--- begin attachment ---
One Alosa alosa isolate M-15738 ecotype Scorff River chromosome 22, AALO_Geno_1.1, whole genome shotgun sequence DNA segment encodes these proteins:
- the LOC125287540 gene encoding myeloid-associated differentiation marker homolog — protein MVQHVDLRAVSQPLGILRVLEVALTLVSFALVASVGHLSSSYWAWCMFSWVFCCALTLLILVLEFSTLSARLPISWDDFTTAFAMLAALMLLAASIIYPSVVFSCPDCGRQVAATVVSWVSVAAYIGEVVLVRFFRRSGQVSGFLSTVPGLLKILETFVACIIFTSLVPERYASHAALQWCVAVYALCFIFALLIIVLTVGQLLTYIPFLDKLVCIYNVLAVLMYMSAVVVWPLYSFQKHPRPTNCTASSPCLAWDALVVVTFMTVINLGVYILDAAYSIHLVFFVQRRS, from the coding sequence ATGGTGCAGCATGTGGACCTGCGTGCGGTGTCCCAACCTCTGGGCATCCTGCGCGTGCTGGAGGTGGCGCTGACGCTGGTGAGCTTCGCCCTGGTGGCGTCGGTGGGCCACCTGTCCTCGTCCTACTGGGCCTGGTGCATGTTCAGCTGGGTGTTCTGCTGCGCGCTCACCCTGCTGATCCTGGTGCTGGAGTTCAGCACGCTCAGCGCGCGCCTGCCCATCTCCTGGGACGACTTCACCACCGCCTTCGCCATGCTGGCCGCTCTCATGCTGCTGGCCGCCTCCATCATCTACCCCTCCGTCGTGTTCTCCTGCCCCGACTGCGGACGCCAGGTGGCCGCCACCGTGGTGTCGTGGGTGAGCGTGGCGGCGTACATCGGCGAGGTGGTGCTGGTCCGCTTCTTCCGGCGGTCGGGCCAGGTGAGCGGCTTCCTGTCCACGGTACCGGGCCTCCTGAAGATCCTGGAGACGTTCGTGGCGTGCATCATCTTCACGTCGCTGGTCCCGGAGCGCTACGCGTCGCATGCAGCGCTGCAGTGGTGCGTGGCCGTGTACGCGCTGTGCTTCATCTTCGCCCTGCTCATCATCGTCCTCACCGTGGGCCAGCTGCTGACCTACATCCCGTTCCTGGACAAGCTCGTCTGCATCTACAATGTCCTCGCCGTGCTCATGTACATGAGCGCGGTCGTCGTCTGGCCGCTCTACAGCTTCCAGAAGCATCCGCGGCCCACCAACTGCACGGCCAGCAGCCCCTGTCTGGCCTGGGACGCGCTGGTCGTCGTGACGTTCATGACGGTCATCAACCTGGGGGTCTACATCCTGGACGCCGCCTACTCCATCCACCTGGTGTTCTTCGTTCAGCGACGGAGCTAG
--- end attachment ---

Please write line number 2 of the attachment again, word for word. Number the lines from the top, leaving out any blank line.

- the LOC125287540 gene encoding myeloid-associated differentiation marker homolog — protein MVQHVDLRAVSQPLGILRVLEVALTLVSFALVASVGHLSSSYWAWCMFSWVFCCALTLLILVLEFSTLSARLPISWDDFTTAFAMLAALMLLAASIIYPSVVFSCPDCGRQVAATVVSWVSVAAYIGEVVLVRFFRRSGQVSGFLSTVPGLLKILETFVACIIFTSLVPERYASHAALQWCVAVYALCFIFALLIIVLTVGQLLTYIPFLDKLVCIYNVLAVLMYMSAVVVWPLYSFQKHPRPTNCTASSPCLAWDALVVVTFMTVINLGVYILDAAYSIHLVFFVQRRS, from the coding sequence ATGGTGCAGCATGTGGACCTGCGTGCGGTGTCCCAACCTCTGGGCATCCTGCGCGTGCTGGAGGTGGCGCTGACGCTGGTGAGCTTCGCCCTGGTGGCGTCGGTGGGCCACCTGTCCTCGTCCTACTGGGCCTGGTGCATGTTCAGCTGGGTGTTCTGCTGCGCGCTCACCCTGCTGATCCTGGTGCTGGAGTTCAGCACGCTCAGCGCGCGCCTGCCCATCTCCTGGGACGACTTCACCACCGCCTTCGCCATGCTGGCCGCTCTCATGCTGCTGGCCGCCTCCATCATCTACCCCTCCGTCGTGTTCTCCTGCCCCGACTGCGGACGCCAGGTGGCCGCCACCGTGGTGTCGTGGGTGAGCGTGGCGGCGTACATCGGCGAGGTGGTGCTGGTCCGCTTCTTCCGGCGGTCGGGCCAGGTGAGCGGCTTCCTGTCCACGGTACCGGGCCTCCTGAAGATCCTGGAGACGTTCGTGGCGTGCATCATCTTCACGTCGCTGGTCCCGGAGCGCTACGCGTCGCATGCAGCGCTGCAGTGGTGCGTGGCCGTGTACGCGCTGTGCTTCATCTTCGCCCTGCTCATCATCGTCCTCACCGTGGGCCAGCTGCTGACCTACATCCCGTTCCTGGACAAGCTCGTCTGCATCTACAATGTCCTCGCCGTGCTCATGTACATGAGCGCGGTCGTCGTCTGGCCGCTCTACAGCTTCCAGAAGCATCCGCGGCCCACCAACTGCACGGCCAGCAGCCCCTGTCTGGCCTGGGACGCGCTGGTCGTCGTGACGTTCATGACGGTCATCAACCTGGGGGTCTACATCCTGGACGCCGCCTACTCCATCCACCTGGTGTTCTTCGTTCAGCGACGGAGCTAG